Sometimes unexpected problems make it difficult to get a project in on time. For this reason, each person will have a total of 3 free late days to be used for projects throughout the semester. These late days should only be used to deal with unexpected problems such as illness. They should not be used simply to start later on a project or because you are having difficulty completing the project. Thus, please plan your work accordingly so that you won't need to use any of the late days unless there is a personal emergency. If you are having trouble understanding the material or designing a program, please come to office hours for help right away.

Project Grading

The projects will be graded primarily for correctness (doing all the required tasks, simulating at the correct hardware level, and giving correct results). All grading questions should first be discussed with your GSI. If you cannot resolve a problem with the GSI, bring the project to the instructor.

Doing Your Own Project

All projects and exams in this course are to be done on your own. Any suspected violation will result in the initiation of formal procedures with the LS&A or Engineering Honor Council. Violators will receive a 0 in the project, in addition to additional grade repercussions, as recommended by the appropriate Honor Council.

We will be using a sophisticated automated program to correlate projects, including those submitted in previous semesters.

We do encourage students to help each other learn the course material. As in most courses, there is a boundary separating these two situations. You may give or receive help on any of the concepts covered in lecture or discussion and on the specifics of C syntax. You are allowed to consult with other students in the current class to help you understand the project specification (i.e. the problem definition). However, you may not collaborate in any way when constructing your solution - the solution to the project must be generated by your work alone and the work of other students must not have contributed to your solution. You are not allowed to work out the programming details of the problems with anyone or to collaborate to the extent that your programs are identifiably similar. You are not allowed to look at or in any way derive advantage from the existence of project specifications or solutions prepared in prior years (e.g. programs written by former students, solutions provided by instructors, project handouts).

If you have any questions as to what constitutes unacceptable collaboration, please talk to the instructor right away. You are expected to exercise reasonable precautions in protecting your own work. Do not leave your program in a publicly accessible directory, and take care when discarding printouts.

Exams

There will be three exams this semester. You are expected to take the exams at the scheduled times. If you do not take an exam without verifying a documented medical or personal emergency causing you to miss an exam, you will receive a zero for that exam. If you anticipate conflicts with the exam time, talk to the instructor at least 1 month before the exam date. The exam dates are given near the beginning of the semester so you can avoid scheduling job interviews or other commitments on exam days. Outside commitments are not considered a valid reason for missing an exam. If you need to request any special accommodation during any exam, please bring the necessary paperwork from the SSD office by the end of the first month of classes.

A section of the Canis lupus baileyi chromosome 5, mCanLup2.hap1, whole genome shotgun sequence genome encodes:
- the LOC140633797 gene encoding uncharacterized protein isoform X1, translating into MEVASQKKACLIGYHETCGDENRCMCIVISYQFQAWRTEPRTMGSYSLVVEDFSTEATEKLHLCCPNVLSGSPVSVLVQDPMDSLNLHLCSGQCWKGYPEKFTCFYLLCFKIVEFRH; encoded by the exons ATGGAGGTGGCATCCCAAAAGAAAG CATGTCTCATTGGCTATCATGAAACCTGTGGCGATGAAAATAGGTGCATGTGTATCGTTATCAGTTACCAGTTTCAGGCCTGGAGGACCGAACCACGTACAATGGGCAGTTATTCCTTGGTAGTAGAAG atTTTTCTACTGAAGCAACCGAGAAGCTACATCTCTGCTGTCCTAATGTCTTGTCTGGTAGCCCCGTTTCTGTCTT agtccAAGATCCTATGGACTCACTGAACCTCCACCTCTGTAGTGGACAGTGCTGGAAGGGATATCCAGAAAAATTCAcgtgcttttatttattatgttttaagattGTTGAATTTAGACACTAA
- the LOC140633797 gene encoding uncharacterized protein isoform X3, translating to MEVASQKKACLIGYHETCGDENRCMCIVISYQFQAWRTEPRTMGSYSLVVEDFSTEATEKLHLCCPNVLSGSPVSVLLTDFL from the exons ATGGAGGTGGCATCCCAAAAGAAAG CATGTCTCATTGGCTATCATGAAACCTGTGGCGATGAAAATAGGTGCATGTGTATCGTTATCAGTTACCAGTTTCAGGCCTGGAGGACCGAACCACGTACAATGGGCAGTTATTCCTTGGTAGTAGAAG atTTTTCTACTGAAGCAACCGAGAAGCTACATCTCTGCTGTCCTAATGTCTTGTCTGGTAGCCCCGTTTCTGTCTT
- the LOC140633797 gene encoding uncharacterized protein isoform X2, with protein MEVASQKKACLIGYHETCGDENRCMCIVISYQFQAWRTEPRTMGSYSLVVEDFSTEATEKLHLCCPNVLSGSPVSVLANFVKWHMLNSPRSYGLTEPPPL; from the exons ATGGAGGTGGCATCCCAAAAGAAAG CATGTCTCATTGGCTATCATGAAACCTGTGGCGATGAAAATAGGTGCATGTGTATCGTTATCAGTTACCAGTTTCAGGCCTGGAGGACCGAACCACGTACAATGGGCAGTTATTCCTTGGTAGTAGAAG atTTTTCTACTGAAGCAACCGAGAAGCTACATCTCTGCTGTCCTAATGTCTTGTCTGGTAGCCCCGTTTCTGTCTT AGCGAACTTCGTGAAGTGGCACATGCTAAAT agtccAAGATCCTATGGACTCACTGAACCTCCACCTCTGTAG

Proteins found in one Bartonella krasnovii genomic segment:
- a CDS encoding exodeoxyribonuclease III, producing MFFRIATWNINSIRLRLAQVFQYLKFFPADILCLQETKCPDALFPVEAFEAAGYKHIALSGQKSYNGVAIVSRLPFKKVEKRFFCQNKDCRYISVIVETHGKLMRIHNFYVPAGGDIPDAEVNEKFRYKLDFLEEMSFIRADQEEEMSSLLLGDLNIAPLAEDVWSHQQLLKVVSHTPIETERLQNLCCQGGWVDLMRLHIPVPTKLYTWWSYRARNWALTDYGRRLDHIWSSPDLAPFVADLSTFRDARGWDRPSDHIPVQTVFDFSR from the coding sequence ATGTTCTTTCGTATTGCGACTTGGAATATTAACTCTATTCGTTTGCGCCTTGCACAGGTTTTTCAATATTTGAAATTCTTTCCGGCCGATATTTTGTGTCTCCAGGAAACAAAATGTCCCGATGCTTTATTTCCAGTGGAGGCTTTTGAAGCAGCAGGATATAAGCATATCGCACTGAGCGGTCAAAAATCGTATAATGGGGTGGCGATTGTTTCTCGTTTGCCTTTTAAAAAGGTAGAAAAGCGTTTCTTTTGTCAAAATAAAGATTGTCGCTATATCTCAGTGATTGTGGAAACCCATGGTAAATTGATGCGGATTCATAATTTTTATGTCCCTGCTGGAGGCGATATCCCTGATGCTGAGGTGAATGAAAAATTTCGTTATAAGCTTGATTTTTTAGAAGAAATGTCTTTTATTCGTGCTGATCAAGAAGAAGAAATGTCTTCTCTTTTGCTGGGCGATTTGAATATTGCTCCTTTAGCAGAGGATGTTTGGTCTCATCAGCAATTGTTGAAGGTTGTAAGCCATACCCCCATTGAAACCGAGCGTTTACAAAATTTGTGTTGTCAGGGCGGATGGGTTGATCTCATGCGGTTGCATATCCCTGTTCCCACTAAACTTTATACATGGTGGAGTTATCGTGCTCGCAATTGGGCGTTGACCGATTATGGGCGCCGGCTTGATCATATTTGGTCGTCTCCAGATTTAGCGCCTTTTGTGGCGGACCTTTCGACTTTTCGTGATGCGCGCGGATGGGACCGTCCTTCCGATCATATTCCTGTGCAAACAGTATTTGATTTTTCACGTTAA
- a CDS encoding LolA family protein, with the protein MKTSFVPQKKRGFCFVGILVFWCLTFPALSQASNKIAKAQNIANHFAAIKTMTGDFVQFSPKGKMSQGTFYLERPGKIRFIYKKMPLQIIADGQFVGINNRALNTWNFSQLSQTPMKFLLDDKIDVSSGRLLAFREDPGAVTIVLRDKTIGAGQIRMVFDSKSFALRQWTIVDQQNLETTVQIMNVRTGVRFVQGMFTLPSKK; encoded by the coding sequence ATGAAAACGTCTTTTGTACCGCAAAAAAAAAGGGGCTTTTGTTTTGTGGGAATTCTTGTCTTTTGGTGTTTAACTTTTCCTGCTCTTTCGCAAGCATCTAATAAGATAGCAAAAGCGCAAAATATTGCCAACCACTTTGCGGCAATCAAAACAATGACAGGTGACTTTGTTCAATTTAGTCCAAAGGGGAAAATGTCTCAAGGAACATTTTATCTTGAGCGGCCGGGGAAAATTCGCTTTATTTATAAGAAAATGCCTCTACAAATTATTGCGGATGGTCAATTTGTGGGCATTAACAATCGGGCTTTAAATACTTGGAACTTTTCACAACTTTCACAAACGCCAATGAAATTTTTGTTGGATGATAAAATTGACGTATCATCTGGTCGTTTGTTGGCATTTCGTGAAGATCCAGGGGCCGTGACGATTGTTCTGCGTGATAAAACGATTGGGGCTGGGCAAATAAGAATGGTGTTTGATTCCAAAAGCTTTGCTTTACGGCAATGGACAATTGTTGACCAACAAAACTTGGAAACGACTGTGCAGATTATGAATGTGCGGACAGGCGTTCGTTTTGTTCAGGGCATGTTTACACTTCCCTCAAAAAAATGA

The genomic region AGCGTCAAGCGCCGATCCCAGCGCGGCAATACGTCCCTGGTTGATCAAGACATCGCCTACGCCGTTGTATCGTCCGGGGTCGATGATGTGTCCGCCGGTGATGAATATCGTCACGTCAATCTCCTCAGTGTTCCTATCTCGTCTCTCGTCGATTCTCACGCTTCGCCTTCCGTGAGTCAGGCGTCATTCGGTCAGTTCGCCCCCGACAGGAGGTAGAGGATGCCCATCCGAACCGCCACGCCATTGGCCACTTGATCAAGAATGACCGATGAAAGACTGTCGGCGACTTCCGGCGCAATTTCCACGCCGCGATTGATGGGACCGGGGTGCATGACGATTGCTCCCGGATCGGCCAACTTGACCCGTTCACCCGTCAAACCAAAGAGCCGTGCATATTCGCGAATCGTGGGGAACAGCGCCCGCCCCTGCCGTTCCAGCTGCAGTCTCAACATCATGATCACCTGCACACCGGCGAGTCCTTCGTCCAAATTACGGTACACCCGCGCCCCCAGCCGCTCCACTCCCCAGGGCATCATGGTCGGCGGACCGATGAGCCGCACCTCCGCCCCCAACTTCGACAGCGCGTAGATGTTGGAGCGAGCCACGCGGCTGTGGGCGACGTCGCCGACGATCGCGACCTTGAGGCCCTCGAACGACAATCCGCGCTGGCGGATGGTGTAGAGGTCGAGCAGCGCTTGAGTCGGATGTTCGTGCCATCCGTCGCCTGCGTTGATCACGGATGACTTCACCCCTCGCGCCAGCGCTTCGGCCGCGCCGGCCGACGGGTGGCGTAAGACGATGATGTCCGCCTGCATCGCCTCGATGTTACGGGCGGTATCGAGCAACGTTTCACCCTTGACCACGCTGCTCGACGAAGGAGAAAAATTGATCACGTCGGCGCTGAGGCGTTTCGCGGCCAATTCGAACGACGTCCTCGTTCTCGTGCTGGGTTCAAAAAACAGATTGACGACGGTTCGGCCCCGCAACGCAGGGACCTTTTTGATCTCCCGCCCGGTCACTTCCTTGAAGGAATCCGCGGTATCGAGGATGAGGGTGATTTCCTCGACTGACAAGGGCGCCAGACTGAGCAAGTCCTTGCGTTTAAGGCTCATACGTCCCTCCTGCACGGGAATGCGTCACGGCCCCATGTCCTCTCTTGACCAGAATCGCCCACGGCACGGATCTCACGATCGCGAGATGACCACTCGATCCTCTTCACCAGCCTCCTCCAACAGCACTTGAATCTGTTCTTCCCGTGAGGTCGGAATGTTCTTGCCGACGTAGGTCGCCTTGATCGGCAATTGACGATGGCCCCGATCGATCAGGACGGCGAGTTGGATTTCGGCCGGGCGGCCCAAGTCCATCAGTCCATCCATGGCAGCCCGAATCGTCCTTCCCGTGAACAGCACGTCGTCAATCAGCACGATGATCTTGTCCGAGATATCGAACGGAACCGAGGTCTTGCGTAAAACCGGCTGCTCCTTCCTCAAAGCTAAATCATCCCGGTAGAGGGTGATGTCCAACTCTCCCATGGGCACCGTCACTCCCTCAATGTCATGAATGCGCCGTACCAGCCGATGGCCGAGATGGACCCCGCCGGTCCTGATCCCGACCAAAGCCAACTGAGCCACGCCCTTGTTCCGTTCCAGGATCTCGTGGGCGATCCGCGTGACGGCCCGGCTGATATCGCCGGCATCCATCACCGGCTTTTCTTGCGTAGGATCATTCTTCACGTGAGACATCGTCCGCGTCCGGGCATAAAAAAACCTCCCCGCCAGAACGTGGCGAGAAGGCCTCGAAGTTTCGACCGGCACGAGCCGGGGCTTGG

Homework

There will be six homework assignments during the semester. Your homework assignments will be posted on this website and will have a deadline set at 11:55pm for the day the homework is due. Students can re-submit as much as they would like until the deadline. Only the last submission will be graded. Please have your homework files named in the following format 'uniqname_HW#.pdf'. The files can be typed up or written and then scanned.

You may not post homework answers on piazza or place them in any other public forum (a webpage for example) or share them with others. Note that homeworks constitute a very small factor in your final grade, their main purpose is to help you in getting trained for the type of questions that you will find in the course exams. Additionally, your lowest homework score will be dropped at the end of the semster.

Grading policy

Final grades will be based on the total points earned on homeworks, projects and exams. Factors such as class participation may be used to adjust your final grade, especially if it falls on a borderline. The tentative point breakdown is as follows:

  • Projects (10% each) = 40%
  • Homeworks (6 assignments, lowest dropped) = 10%
  • Midterm 1 = 14%
  • Midterm 2 = 14%
  • Final exam = 22%

Incompletes will generally not be given. According to university policy, doing poorly in a course is not a valid reason for an incomplete. If you are having problems in the course, your best bet is to come talk to the instructor as soon as you are aware of them.

Computers

You may use any Linux workstation that runs gcc. However, we will only support problems which occur on a CAEN machine.If you are not an engineering student (or declared CS-major), we recommend you to get a CAEN account. The autograder should work for submissions from ITCS Linux workstations, but we cannot guarantee this.

Finally, you are responsible for reading your e-mail @umich.edu: class announcements and other student communications may be sent there.